After American journalist James Foley suffered a gruesome decapitation on video last week, President Barack Obama called the event appalling, commiserated with Foley’s parents via phone, and departed for a round of golf with ex-NBA star Alonzo Mourning.
The criticism was immediate. Of course, complaints from the political right are best understood in the context that develops when one tries to imagine any act by Obama that commentators and politicians on the right would praise rather than condemn. It can’t be done.
The president’s critics are eager to embarrass him and see him fail. Consequently everything he does – including whether he takes a vacation, at all, and when and where – is going to be subject to this sort of criticism.
But others looked askance at Obama’s quick exit to the golf course, as well. The New York Times’ Maureen Dowd ridiculed the president with a lame, tacky take on the Gettysburg Address entitled “The Golf Address.” Ezra Klein, editor-in-chief at the news site Vox, Twittered that golfing so soon after the Foley video was released was in “bad taste.” Others called it “tone deaf.”
And, frankly, I cringed a bit, as well. Look at what’s going on in the world besides Foley’s execution and the threat to his fellow journalist Steven Sotloff: American airstrikes against the so-called Islamic State; Putin threatening eastern Ukraine; the persistent conflict between Israel and Hamas; the unrest in Ferguson, Missouri. We could go on.
Should the president be vacationing, at all, in times like these?
Of course, he should. And the nation would be healthier if we could get over worrying about whether this president – or any president – is goofing off on the job.
Surely, the presidency is the ultimate 24/7 job. I’m reluctant to say that any job is unique, but even doctors find other doctors to take their call, leaving them free to be entirely off duty, to disappear on a sailing voyage or trek through the Australian Outback. But the president cannot turn his duties over to the vice president and vanish for a few days.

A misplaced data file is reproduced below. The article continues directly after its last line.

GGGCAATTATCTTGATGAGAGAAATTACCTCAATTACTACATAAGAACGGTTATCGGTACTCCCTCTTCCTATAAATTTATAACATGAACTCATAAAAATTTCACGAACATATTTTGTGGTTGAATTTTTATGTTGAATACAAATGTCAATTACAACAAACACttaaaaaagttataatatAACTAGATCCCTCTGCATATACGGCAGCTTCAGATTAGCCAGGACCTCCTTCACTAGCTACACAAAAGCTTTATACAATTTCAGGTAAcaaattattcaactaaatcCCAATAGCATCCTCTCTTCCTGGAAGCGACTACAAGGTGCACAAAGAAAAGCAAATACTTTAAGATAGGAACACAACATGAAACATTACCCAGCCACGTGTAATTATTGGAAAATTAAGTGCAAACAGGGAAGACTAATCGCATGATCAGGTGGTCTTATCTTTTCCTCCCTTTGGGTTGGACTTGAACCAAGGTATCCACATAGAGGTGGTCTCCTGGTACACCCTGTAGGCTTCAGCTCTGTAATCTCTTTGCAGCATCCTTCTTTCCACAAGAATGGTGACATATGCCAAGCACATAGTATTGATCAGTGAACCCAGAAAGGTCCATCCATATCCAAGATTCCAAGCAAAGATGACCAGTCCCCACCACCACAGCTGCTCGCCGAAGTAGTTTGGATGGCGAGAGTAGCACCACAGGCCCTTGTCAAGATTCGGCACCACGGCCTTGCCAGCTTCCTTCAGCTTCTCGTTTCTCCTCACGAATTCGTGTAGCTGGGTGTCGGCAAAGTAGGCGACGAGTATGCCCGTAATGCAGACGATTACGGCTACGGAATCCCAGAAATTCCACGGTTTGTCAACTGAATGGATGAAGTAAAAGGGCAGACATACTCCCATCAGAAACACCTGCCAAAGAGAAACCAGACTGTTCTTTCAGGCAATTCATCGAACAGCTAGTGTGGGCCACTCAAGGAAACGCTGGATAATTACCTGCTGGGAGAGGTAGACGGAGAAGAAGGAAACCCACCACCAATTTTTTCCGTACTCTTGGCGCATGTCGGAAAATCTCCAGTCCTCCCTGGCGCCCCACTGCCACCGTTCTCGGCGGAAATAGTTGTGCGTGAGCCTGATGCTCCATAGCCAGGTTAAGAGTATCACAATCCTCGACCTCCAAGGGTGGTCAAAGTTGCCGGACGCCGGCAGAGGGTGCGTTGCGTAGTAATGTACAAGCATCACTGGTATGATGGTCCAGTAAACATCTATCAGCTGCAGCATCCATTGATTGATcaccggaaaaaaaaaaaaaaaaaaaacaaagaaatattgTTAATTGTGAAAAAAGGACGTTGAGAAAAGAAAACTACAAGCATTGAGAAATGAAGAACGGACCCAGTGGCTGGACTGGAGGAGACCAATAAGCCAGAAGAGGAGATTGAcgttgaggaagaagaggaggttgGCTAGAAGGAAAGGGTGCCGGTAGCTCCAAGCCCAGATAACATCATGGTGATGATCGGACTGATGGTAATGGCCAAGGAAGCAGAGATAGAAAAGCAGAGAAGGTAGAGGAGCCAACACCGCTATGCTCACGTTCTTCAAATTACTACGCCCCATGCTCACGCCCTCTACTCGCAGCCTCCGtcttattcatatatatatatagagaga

Furthermore, President Obama is accompanied in Martha’s Vineyard by a large entourage of advisers and other administrative functionaries. Obama may take his girls out for ice cream and he may play more than a few rounds of golf, but the ongoing responsibilities and stresses of his office are always close at hand.
So let’s agree that the president has a job that’s much more stressful, demanding, and all-consuming than most of us can imagine and that when he is “on vacation” he’s never really off duty.
Couple all of this with the fact that from the beginning presidents have been criticized for being away from the White House. And when it comes to taking time off, this president is solidly in the middle of the pack, having taken more “vacation days” than some presidents, but fewer than many others.
Playing golf immediately after speaking by phone with Foley’s parents may not have been the best optical decision. But complaining about a president taking “time off” is petty and trivial.
And how does this small-minded carping look to the architects of the so-called Islamic State?
It doesn’t take much imagination to believe that some version of a war with this fanatical threat is close to inevitable. People who crucify and decapitate innocent people can’t be allowed to create a burgeoning caliphate, and clearly we’re only one semi-successful terrorist act away from a hot war.
But worrying about whether or how much the president plays golf is a thoroughly misplaced preoccupation that broadcasts irresolution. Our interests are better served by the exhibition of a determined, united front. That’s going to be hard to achieve if we spend too much time and energy complaining about a president who does what presidents have always done, that is, looking for ways to recuperate from the rigors of the most stressful job on earth.
In Obama’s case, this involves playing golf. The rest of us should give him a break.
John M. Crisp, an op-ed columnist for McClatchy-Tribune, teaches in the English Department at Del Mar College in Corpus Christi, Texas. Readers may send him email at email@example.com.